If you’re trying to gain something but your drinking is keeping you from getting it, then you have a drinking problem.
If you want to be different or better but your alcohol consumption keeps holding you back, then you have a serious drinking problem.
It doesn’t matter if you’re a moderate drinker who only goes out once a week or you’re one of the 65 million binge drinkers who get smashed every night.
If you have an earnest desire to advance but your drinking is holding you back, then you have a drinking problem and you need to stop drinking.
Your Drinking Problem Will Stop You From Bettering Your Life
But if you want to get down to 10 percent body fat — and you’re eating all the right foods and working twice as hard as you need to in the gym — but you go out drinking every night, then your drinking is a problem.
In fact, it is THE problem.
If you’re doing all the right things in your relationships – romantic, platonic, business, familial, etc. – to make them strong and lasting, but the majority of your problems happen when you drink — you have a drinking problem.
I used to brag that 95% of all my problems were either caused or exacerbated by alcohol. Since I wasn’t interested in doing more with my life, I was fine with getting drunk and ruining my life.
There are people with a shitty personality when both sober and drunk. These people are assholes, but they don’t have problems. If you’re cool when you’re sober but you’ve lost friendships while intoxicated, you have a drinking problem.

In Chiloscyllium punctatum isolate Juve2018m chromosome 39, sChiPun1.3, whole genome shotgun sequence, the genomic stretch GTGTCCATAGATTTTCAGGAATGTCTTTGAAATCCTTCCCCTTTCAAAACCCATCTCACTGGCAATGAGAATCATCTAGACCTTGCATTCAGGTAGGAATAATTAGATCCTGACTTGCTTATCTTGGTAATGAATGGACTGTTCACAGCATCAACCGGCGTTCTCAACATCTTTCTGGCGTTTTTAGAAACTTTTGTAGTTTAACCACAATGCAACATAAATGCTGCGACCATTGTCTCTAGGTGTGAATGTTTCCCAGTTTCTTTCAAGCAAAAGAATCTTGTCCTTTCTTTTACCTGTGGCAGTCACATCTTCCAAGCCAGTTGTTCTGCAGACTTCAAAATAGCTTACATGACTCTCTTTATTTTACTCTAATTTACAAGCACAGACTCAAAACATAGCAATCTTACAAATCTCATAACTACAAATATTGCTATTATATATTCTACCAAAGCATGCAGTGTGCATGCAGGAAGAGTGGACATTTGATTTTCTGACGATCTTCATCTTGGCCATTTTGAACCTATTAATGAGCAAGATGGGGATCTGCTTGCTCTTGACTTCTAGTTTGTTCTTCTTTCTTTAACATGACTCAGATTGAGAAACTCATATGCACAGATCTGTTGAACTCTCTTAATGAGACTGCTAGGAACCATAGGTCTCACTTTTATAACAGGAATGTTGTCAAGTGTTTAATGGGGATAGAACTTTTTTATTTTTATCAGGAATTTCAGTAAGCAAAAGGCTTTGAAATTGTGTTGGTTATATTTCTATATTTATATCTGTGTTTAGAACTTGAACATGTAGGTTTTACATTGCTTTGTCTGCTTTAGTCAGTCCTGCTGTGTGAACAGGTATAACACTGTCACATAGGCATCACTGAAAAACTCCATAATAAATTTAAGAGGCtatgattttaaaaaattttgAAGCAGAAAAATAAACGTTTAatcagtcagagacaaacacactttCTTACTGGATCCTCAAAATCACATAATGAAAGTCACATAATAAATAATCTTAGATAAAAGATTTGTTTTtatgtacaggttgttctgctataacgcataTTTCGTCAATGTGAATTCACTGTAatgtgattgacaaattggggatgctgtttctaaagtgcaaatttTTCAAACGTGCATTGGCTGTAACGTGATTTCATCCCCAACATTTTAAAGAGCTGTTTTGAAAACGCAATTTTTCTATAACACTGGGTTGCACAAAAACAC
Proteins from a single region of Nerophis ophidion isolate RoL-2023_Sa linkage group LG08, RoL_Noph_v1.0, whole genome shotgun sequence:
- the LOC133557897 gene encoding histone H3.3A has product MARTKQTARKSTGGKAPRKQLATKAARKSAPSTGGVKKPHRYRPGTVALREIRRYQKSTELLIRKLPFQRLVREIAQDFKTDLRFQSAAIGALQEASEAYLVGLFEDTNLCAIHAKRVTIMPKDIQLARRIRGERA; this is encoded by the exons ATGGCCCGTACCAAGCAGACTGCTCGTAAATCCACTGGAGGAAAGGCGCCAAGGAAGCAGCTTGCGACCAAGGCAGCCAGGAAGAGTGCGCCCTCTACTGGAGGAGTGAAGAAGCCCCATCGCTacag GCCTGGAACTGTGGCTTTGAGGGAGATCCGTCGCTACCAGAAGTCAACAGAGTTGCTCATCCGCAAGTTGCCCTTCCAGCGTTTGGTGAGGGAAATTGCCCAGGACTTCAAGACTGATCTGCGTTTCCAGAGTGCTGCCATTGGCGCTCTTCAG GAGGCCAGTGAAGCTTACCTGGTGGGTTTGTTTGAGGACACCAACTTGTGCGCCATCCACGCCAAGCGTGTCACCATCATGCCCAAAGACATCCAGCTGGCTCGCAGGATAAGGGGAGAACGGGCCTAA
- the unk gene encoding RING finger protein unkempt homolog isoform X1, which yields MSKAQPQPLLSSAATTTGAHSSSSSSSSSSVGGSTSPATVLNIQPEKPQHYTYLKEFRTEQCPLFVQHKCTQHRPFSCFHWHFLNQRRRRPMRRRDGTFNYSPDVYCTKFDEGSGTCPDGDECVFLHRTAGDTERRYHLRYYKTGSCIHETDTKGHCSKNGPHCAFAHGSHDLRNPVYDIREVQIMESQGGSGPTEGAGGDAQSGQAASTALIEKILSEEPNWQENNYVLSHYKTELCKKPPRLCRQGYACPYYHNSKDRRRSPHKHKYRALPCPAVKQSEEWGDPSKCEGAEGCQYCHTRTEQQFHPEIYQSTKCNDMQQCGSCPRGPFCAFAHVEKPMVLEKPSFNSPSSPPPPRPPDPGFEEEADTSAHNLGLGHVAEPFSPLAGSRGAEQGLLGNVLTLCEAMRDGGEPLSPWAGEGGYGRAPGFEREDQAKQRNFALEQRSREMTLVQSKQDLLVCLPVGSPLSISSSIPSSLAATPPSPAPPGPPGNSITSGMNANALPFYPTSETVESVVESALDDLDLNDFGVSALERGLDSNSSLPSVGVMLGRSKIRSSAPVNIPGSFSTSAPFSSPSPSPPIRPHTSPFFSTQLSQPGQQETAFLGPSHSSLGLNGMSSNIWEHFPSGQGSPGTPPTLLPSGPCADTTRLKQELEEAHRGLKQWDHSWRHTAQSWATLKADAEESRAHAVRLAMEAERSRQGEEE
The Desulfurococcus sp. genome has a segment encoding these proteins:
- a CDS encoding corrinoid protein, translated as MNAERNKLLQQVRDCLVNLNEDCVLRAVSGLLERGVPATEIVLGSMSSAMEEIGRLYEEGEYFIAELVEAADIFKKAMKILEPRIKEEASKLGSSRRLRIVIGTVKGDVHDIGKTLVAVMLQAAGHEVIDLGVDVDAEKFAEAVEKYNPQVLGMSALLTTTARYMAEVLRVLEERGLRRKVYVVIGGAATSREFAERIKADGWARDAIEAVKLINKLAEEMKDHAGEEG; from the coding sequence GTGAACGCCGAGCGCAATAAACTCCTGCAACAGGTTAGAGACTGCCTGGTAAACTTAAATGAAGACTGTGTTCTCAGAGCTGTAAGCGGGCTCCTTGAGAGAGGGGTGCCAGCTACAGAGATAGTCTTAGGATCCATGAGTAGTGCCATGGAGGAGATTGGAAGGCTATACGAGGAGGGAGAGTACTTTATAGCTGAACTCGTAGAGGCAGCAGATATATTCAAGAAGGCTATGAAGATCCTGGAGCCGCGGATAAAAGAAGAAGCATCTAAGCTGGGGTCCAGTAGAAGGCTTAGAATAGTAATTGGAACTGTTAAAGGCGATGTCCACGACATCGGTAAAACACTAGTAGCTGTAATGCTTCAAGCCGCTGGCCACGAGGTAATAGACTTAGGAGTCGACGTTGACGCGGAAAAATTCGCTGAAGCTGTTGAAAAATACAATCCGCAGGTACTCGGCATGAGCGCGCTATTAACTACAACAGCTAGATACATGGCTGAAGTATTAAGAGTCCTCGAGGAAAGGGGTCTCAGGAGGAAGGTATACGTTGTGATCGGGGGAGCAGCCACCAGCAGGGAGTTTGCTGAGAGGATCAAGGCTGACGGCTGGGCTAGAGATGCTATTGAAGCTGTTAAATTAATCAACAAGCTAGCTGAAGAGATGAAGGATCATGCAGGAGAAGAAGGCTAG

If you put effort into a portion of life but alcohol undoes or impedes that progress, then you have a drinking problem.
You should take a break, even if it’s only temporary. Maybe only drink soft drinks or tea. You may even need to go on a permanent break, but something must change.
Is your drinking problem actually an ambition problem?
If you drink all night because you work all day at a job you hate, you’re dissatisfied with life.
If you aren’t trying to improve your situation, I can’t say for sure if you have a drinking problem. It’s more likely that you have an ambition problem.
If you’re 25 years old with 5 kids and you use the money to buy booze instead of feed your family, you’re an irresponsible and terrible human. While it’s likely that you may have an alcohol problem, you definitely have a discipline and self-control problem.
If you don’t have any goals, you can’t have a drinking problem.
If your goal is to just pay rent, watch Netflix, and eat, you don’t have a drinking problem. You have an ambition problem.
If you want more from life, a hangover is a waste of time.
Fail because you didn’t work hard enough — not because you got a DUI. Lose friends because you’re an asshole — not a sloppy drunk. Have control over your life — even over the mistakes.
**I wrote a book about my transition from an alcoholic degenerate with nothing going for himself to the person I am today. People warned me that my social circle might change, but I wasn’t prepared for the emotional transformation and mental maturation that would also take place. **
**I wrote this book as if I could go back to 2013, when I decided to get sober, and talk to myself before, during, and after the process. It’s the advice I wish I had when everyone around me still drank and couldn’t understand what I was dealing with. I did it the hard way so you don’t have to. **